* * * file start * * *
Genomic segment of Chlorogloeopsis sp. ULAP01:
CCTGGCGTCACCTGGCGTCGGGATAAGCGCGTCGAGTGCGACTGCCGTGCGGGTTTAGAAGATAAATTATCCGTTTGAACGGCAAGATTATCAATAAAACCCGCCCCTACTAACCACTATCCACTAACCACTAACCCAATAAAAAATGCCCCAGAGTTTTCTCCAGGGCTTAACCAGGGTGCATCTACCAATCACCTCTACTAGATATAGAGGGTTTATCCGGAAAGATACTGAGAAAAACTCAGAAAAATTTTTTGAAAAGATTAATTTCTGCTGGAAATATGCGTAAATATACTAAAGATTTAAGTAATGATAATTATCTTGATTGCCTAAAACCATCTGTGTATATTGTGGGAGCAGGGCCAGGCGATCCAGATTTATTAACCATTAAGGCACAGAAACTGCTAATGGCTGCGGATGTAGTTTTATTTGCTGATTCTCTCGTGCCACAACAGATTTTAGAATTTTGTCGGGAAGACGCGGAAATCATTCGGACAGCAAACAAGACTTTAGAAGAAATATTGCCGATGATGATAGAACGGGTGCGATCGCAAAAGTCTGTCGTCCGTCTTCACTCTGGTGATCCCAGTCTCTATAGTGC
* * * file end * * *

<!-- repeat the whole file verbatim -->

Genomic segment of Chlorogloeopsis sp. ULAP01:
CCTGGCGTCACCTGGCGTCGGGATAAGCGCGTCGAGTGCGACTGCCGTGCGGGTTTAGAAGATAAATTATCCGTTTGAACGGCAAGATTATCAATAAAACCCGCCCCTACTAACCACTATCCACTAACCACTAACCCAATAAAAAATGCCCCAGAGTTTTCTCCAGGGCTTAACCAGGGTGCATCTACCAATCACCTCTACTAGATATAGAGGGTTTATCCGGAAAGATACTGAGAAAAACTCAGAAAAATTTTTTGAAAAGATTAATTTCTGCTGGAAATATGCGTAAATATACTAAAGATTTAAGTAATGATAATTATCTTGATTGCCTAAAACCATCTGTGTATATTGTGGGAGCAGGGCCAGGCGATCCAGATTTATTAACCATTAAGGCACAGAAACTGCTAATGGCTGCGGATGTAGTTTTATTTGCTGATTCTCTCGTGCCACAACAGATTTTAGAATTTTGTCGGGAAGACGCGGAAATCATTCGGACAGCAAACAAGACTTTAGAAGAAATATTGCCGATGATGATAGAACGGGTGCGATCGCAAAAGTCTGTCGTCCGTCTTCACTCTGGTGATCCCAGTCTCTATAGTGC